As you'd expect, each of the albums now comes with a gaggle of bonus tracks. None of them are all that revelatory, but the inclusion of the original mono single mixes of the hits is definitely a good idea. Sly's '60s recordings were very well produced for their day, but as was often the case back then, the mono just sounds punchier. And anyway, if you grew up (as I did, truth be told) hearing those records on your AM car radio, this is the Sly you remember.
On the down side, the liner notes (I'm sorry - the critical essays) by seven different journalists are, in general, quite underwhelming. Joel Selvin's notes for 1971's There's a Riot Goin' On are particularly perfunctory - although, to be fair, just about any writing on Riot will come up short compared with Greil Marcus's definitive treatment in his classic Mystery Train. Then again, Selvin's exegesis is À la recherche du temps perdu compared with the stunningly trite musings that the scribe known as Touré unleashes on 1973's Fresh. But let's not delve into this any further except to say that Bud Scoppa's account of the making of 1967's A Whole New Thing has the virtue of at least being informative, if largely recycled.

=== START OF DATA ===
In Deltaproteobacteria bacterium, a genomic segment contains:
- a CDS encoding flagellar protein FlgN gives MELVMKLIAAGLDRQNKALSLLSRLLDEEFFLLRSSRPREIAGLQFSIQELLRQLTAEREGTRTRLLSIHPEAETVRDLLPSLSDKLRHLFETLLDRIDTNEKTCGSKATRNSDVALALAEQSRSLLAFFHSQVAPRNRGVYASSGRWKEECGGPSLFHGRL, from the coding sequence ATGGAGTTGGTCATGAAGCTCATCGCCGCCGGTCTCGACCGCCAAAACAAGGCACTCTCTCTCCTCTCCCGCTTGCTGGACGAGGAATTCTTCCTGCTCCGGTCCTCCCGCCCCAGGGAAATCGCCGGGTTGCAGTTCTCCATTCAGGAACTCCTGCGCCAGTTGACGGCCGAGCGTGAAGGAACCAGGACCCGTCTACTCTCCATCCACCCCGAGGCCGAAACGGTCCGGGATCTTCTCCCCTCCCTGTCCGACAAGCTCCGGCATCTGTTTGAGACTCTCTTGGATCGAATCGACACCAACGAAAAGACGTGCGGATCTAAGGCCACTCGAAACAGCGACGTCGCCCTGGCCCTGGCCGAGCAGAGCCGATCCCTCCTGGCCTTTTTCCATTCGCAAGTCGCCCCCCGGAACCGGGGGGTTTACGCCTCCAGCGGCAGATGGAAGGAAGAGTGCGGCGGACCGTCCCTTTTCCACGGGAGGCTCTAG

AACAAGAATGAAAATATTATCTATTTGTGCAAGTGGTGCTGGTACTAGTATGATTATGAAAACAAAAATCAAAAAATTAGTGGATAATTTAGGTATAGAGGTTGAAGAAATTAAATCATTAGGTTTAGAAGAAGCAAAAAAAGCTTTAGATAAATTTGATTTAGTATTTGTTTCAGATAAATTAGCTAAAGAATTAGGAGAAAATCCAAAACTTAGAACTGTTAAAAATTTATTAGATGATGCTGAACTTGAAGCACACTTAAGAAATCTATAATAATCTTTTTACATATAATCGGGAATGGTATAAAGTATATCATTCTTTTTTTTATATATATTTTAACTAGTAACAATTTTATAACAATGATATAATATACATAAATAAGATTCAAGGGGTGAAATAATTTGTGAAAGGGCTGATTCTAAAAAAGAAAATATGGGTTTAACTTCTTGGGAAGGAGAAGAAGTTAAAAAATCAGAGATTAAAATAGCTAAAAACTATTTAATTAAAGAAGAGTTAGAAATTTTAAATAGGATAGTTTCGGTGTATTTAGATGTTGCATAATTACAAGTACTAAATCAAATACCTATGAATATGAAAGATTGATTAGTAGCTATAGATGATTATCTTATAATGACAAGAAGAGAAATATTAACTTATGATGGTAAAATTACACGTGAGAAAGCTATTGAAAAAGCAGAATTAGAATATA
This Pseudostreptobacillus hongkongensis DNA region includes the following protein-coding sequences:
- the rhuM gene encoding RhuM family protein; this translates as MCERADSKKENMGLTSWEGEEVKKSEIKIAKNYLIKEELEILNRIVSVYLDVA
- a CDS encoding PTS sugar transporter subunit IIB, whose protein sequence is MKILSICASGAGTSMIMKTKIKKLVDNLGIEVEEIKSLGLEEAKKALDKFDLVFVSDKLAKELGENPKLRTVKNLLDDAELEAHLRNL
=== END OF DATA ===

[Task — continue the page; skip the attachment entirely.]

As for the music, three things need to be said. The first is that, for reasons I find unfathomable, Epic/Legacy chose not to include a remastered version of Greatest Hits in the slipcase of this so-called Collection. Which means that three of Sly's best and most famous songs - "Hot Fun in the Summertime," "Thank You (Falettinme Be Mice Elf Agin)," and the transcendently gorgeous "Everybody Is a Star" - are nowhere to be found. Apparently, the label plans to reissue Greatest Hits separately this summer, but it should have been included in the set.
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